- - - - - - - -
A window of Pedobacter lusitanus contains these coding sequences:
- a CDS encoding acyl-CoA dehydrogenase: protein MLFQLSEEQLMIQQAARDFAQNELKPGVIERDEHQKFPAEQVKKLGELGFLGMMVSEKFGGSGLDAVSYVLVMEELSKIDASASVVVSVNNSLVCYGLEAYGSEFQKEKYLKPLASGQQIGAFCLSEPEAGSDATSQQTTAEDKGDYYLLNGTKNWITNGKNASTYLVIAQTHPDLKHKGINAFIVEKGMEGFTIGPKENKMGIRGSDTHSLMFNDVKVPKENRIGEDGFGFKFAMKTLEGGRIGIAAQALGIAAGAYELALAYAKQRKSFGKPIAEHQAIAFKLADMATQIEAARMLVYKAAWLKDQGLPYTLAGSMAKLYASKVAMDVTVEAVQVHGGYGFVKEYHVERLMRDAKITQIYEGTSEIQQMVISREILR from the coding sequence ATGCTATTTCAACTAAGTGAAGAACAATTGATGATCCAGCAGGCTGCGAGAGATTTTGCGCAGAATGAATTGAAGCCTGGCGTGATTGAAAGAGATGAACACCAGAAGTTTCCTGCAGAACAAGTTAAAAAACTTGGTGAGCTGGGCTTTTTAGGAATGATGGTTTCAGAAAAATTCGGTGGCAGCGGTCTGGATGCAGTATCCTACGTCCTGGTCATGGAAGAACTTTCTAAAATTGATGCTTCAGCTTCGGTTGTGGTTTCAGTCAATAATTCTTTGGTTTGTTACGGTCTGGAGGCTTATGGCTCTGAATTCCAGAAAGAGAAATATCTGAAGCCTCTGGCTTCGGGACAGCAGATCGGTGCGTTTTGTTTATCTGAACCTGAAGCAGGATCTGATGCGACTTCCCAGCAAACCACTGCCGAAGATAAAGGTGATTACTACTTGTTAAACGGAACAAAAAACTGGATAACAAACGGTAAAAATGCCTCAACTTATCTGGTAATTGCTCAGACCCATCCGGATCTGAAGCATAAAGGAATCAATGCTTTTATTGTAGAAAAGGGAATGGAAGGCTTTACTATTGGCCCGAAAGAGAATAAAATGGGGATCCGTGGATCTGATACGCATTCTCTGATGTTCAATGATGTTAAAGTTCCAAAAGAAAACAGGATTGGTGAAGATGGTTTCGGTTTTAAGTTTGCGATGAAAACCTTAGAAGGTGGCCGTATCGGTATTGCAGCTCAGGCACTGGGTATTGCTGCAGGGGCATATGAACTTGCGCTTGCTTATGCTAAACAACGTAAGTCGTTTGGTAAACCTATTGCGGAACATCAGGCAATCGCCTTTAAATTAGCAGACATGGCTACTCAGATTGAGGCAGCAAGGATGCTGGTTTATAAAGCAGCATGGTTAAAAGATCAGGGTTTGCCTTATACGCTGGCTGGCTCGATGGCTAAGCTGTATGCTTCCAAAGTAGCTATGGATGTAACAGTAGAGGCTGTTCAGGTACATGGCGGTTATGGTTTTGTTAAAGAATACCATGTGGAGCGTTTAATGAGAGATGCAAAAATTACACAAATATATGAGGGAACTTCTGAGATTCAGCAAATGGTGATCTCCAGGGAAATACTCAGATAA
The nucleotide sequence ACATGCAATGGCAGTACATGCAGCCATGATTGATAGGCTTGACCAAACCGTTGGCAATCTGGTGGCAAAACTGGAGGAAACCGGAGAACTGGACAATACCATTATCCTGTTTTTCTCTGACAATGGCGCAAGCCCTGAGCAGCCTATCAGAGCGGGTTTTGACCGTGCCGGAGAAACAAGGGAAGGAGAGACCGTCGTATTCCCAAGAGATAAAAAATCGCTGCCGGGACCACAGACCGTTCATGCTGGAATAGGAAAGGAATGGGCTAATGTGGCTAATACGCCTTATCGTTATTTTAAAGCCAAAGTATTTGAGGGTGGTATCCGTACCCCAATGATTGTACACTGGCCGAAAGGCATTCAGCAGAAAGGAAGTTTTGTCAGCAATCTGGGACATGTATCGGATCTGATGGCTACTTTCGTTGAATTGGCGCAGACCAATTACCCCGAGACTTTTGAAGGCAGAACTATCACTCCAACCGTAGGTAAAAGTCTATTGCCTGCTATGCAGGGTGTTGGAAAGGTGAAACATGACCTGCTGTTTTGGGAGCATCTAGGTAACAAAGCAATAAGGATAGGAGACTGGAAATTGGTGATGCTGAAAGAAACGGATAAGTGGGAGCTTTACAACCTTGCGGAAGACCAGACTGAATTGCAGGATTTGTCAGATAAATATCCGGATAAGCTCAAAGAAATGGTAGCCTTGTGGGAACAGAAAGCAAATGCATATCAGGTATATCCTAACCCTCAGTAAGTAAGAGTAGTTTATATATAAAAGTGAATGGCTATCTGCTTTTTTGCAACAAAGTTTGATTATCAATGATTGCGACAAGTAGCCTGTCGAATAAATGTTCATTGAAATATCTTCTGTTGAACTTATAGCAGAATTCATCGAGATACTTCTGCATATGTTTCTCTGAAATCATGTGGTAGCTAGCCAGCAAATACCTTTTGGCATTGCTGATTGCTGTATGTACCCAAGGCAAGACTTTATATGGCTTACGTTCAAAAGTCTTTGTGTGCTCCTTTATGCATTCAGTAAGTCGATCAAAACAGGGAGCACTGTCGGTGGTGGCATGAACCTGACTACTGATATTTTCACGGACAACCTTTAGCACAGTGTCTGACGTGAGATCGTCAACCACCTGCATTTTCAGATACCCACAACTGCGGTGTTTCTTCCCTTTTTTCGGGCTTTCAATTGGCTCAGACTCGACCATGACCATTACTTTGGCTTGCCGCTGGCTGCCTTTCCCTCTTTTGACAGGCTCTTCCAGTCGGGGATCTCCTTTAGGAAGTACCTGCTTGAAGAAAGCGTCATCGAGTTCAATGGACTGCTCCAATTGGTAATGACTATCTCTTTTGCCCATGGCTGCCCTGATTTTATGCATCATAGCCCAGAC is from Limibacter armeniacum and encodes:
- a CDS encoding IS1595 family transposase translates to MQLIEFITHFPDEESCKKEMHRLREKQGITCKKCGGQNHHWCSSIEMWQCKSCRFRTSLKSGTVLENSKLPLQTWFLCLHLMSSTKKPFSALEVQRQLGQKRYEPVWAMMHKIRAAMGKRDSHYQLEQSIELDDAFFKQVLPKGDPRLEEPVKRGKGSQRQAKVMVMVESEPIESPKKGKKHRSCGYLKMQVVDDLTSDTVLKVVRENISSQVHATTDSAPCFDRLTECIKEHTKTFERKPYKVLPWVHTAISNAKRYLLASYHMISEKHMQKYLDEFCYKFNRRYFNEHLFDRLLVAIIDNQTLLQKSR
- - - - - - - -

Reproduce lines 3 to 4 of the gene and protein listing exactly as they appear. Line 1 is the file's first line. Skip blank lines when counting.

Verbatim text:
The nucleotide sequence ACATGCAATGGCAGTACATGCAGCCATGATTGATAGGCTTGACCAAACCGTTGGCAATCTGGTGGCAAAACTGGAGGAAACCGGAGAACTGGACAATACCATTATCCTGTTTTTCTCTGACAATGGCGCAAGCCCTGAGCAGCCTATCAGAGCGGGTTTTGACCGTGCCGGAGAAACAAGGGAAGGAGAGACCGTCGTATTCCCAAGAGATAAAAAATCGCTGCCGGGACCACAGACCGTTCATGCTGGAATAGGAAAGGAATGGGCTAATGTGGCTAATACGCCTTATCGTTATTTTAAAGCCAAAGTATTTGAGGGTGGTATCCGTACCCCAATGATTGTACACTGGCCGAAAGGCATTCAGCAGAAAGGAAGTTTTGTCAGCAATCTGGGACATGTATCGGATCTGATGGCTACTTTCGTTGAATTGGCGCAGACCAATTACCCCGAGACTTTTGAAGGCAGAACTATCACTCCAACCGTAGGTAAAAGTCTATTGCCTGCTATGCAGGGTGTTGGAAAGGTGAAACATGACCTGCTGTTTTGGGAGCATCTAGGTAACAAAGCAATAAGGATAGGAGACTGGAAATTGGTGATGCTGAAAGAAACGGATAAGTGGGAGCTTTACAACCTTGCGGAAGACCAGACTGAATTGCAGGATTTGTCAGATAAATATCCGGATAAGCTCAAAGAAATGGTAGCCTTGTGGGAACAGAAAGCAAATGCATATCAGGTATATCCTAACCCTCAGTAAGTAAGAGTAGTTTATATATAAAAGTGAATGGCTATCTGCTTTTTTGCAACAAAGTTTGATTATCAATGATTGCGACAAGTAGCCTGTCGAATAAATGTTCATTGAAATATCTTCTGTTGAACTTATAGCAGAATTCATCGAGATACTTCTGCATATGTTTCTCTGAAATCATGTGGTAGCTAGCCAGCAAATACCTTTTGGCATTGCTGATTGCTGTATGTACCCAAGGCAAGACTTTATATGGCTTACGTTCAAAAGTCTTTGTGTGCTCCTTTATGCATTCAGTAAGTCGATCAAAACAGGGAGCACTGTCGGTGGTGGCATGAACCTGACTACTGATATTTTCACGGACAACCTTTAGCACAGTGTCTGACGTGAGATCGTCAACCACCTGCATTTTCAGATACCCACAACTGCGGTGTTTCTTCCCTTTTTTCGGGCTTTCAATTGGCTCAGACTCGACCATGACCATTACTTTGGCTTGCCGCTGGCTGCCTTTCCCTCTTTTGACAGGCTCTTCCAGTCGGGGATCTCCTTTAGGAAGTACCTGCTTGAAGAAAGCGTCATCGAGTTCAATGGACTGCTCCAATTGGTAATGACTATCTCTTTTGCCCATGGCTGCCCTGATTTTATGCATCATAGCCCAGAC is from Limibacter armeniacum and encodes:
- a CDS encoding IS1595 family transposase translates to MQLIEFITHFPDEESCKKEMHRLREKQGITCKKCGGQNHHWCSSIEMWQCKSCRFRTSLKSGTVLENSKLPLQTWFLCLHLMSSTKKPFSALEVQRQLGQKRYEPVWAMMHKIRAAMGKRDSHYQLEQSIELDDAFFKQVLPKGDPRLEEPVKRGKGSQRQAKVMVMVESEPIESPKKGKKHRSCGYLKMQVVDDLTSDTVLKVVRENISSQVHATTDSAPCFDRLTECIKEHTKTFERKPYKVLPWVHTAISNAKRYLLASYHMISEKHMQKYLDEFCYKFNRRYFNEHLFDRLLVAIIDNQTLLQKSR